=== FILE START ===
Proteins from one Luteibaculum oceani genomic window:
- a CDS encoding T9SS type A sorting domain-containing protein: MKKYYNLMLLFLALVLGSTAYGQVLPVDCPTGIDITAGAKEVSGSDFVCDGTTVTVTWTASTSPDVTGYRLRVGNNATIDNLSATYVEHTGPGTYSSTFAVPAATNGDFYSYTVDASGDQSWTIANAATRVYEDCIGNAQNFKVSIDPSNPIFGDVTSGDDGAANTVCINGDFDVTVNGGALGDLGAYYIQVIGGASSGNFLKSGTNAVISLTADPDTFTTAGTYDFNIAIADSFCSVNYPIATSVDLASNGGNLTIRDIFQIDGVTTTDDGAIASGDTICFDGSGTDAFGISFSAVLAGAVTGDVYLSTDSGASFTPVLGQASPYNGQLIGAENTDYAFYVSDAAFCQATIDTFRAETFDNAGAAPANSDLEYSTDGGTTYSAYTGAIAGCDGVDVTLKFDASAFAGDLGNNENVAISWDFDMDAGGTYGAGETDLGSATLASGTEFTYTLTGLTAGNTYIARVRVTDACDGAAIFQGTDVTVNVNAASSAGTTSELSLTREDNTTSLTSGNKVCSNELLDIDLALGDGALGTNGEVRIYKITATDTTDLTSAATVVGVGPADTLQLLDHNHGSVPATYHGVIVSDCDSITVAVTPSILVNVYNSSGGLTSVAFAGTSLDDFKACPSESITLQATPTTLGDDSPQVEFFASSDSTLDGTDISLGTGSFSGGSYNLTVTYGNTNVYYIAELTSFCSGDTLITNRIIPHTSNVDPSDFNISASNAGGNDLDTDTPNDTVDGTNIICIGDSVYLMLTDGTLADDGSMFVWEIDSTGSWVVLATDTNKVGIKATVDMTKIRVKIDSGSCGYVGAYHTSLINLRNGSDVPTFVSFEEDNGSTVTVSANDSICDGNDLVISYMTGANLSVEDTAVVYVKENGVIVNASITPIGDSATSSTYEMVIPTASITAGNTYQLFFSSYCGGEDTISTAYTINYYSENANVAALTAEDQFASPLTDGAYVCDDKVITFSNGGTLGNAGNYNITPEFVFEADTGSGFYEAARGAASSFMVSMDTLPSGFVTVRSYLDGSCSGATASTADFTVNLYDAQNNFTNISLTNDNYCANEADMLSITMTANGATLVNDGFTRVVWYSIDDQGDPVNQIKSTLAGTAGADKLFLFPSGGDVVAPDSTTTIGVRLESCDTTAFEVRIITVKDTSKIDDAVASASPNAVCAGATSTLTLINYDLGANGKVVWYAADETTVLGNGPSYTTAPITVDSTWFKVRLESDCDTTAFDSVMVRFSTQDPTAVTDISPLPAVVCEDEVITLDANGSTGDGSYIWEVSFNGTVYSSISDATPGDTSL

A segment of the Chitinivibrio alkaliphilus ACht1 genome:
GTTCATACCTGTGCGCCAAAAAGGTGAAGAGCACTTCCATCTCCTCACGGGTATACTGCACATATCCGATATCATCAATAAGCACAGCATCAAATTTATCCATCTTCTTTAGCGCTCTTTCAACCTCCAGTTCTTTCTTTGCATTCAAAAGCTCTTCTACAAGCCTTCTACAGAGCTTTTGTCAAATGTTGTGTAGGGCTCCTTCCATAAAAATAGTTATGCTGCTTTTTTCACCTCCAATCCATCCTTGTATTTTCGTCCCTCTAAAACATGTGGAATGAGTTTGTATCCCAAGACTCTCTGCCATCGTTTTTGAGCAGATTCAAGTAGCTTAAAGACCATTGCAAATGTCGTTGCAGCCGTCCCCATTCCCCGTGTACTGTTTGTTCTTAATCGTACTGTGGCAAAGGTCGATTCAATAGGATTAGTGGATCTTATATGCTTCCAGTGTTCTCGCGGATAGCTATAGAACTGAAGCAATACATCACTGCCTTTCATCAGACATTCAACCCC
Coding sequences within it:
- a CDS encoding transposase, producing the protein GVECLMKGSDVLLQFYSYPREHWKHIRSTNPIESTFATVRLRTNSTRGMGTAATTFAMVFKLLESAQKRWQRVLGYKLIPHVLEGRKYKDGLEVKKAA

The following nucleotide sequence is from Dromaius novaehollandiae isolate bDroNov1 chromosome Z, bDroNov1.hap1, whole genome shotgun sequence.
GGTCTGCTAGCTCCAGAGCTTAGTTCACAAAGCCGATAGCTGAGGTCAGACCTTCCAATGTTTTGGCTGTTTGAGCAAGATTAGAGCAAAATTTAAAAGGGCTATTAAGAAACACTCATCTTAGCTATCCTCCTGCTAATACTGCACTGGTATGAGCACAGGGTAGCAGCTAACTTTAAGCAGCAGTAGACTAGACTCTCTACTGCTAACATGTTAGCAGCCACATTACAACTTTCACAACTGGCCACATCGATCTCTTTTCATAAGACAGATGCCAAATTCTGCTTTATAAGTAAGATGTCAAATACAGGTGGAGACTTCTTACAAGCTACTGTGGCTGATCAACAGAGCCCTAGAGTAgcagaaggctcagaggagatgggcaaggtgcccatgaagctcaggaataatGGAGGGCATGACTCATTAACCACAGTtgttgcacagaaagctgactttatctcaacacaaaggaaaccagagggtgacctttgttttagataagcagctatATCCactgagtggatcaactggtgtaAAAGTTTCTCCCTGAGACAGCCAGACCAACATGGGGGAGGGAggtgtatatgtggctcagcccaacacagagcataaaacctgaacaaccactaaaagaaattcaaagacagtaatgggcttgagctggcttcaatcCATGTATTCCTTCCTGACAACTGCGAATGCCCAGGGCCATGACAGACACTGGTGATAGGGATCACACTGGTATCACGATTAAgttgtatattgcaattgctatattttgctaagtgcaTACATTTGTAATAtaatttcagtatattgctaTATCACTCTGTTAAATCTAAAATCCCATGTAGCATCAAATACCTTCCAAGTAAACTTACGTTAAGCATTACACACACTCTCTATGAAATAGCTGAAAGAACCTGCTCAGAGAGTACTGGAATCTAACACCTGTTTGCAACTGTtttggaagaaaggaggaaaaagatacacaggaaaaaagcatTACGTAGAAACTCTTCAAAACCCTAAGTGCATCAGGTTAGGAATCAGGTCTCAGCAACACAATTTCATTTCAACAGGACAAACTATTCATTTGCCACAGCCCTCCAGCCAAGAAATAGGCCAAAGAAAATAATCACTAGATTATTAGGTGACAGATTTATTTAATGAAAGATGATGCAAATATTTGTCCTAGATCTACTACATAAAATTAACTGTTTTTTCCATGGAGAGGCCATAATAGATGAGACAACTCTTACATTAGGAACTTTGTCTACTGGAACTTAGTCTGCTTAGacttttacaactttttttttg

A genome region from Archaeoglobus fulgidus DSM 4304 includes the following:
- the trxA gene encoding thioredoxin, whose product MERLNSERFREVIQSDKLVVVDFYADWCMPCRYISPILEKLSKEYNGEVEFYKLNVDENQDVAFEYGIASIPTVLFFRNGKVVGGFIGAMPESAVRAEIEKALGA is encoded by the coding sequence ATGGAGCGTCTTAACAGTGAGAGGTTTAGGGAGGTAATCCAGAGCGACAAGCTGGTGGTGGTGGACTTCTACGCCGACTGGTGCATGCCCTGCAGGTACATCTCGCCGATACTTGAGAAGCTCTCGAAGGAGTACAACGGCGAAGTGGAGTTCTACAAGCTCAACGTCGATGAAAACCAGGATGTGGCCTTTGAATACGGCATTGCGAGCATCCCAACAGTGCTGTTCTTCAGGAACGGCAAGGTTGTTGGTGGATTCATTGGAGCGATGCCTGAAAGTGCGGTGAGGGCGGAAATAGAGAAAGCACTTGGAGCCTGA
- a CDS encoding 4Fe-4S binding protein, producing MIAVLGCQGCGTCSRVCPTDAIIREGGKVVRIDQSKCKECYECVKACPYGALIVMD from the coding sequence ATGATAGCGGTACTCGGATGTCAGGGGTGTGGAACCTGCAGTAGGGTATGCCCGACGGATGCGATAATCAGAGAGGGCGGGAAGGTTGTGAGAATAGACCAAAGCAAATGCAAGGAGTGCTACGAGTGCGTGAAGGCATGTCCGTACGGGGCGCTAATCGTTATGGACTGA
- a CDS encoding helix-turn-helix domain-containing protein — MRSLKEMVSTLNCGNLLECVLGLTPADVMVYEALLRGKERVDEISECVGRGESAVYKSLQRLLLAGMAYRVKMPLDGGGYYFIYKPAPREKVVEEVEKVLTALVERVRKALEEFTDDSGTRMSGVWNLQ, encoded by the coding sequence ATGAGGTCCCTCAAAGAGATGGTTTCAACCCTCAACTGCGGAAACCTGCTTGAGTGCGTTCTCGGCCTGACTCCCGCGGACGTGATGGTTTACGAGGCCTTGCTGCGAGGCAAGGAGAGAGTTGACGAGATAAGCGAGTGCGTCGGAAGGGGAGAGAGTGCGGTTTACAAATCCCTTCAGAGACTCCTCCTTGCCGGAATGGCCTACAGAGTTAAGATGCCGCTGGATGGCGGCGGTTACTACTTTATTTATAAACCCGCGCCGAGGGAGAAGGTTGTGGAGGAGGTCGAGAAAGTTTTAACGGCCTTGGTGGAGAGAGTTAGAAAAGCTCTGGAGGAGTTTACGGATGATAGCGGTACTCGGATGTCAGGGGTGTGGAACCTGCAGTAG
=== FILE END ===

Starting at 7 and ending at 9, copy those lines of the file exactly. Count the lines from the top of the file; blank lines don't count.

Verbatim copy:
The following nucleotide sequence is from Dromaius novaehollandiae isolate bDroNov1 chromosome Z, bDroNov1.hap1, whole genome shotgun sequence.
GGTCTGCTAGCTCCAGAGCTTAGTTCACAAAGCCGATAGCTGAGGTCAGACCTTCCAATGTTTTGGCTGTTTGAGCAAGATTAGAGCAAAATTTAAAAGGGCTATTAAGAAACACTCATCTTAGCTATCCTCCTGCTAATACTGCACTGGTATGAGCACAGGGTAGCAGCTAACTTTAAGCAGCAGTAGACTAGACTCTCTACTGCTAACATGTTAGCAGCCACATTACAACTTTCACAACTGGCCACATCGATCTCTTTTCATAAGACAGATGCCAAATTCTGCTTTATAAGTAAGATGTCAAATACAGGTGGAGACTTCTTACAAGCTACTGTGGCTGATCAACAGAGCCCTAGAGTAgcagaaggctcagaggagatgggcaaggtgcccatgaagctcaggaataatGGAGGGCATGACTCATTAACCACAGTtgttgcacagaaagctgactttatctcaacacaaaggaaaccagagggtgacctttgttttagataagcagctatATCCactgagtggatcaactggtgtaAAAGTTTCTCCCTGAGACAGCCAGACCAACATGGGGGAGGGAggtgtatatgtggctcagcccaacacagagcataaaacctgaacaaccactaaaagaaattcaaagacagtaatgggcttgagctggcttcaatcCATGTATTCCTTCCTGACAACTGCGAATGCCCAGGGCCATGACAGACACTGGTGATAGGGATCACACTGGTATCACGATTAAgttgtatattgcaattgctatattttgctaagtgcaTACATTTGTAATAtaatttcagtatattgctaTATCACTCTGTTAAATCTAAAATCCCATGTAGCATCAAATACCTTCCAAGTAAACTTACGTTAAGCATTACACACACTCTCTATGAAATAGCTGAAAGAACCTGCTCAGAGAGTACTGGAATCTAACACCTGTTTGCAACTGTtttggaagaaaggaggaaaaagatacacaggaaaaaagcatTACGTAGAAACTCTTCAAAACCCTAAGTGCATCAGGTTAGGAATCAGGTCTCAGCAACACAATTTCATTTCAACAGGACAAACTATTCATTTGCCACAGCCCTCCAGCCAAGAAATAGGCCAAAGAAAATAATCACTAGATTATTAGGTGACAGATTTATTTAATGAAAGATGATGCAAATATTTGTCCTAGATCTACTACATAAAATTAACTGTTTTTTCCATGGAGAGGCCATAATAGATGAGACAACTCTTACATTAGGAACTTTGTCTACTGGAACTTAGTCTGCTTAGacttttacaactttttttttg

A genome region from Archaeoglobus fulgidus DSM 4304 includes the following: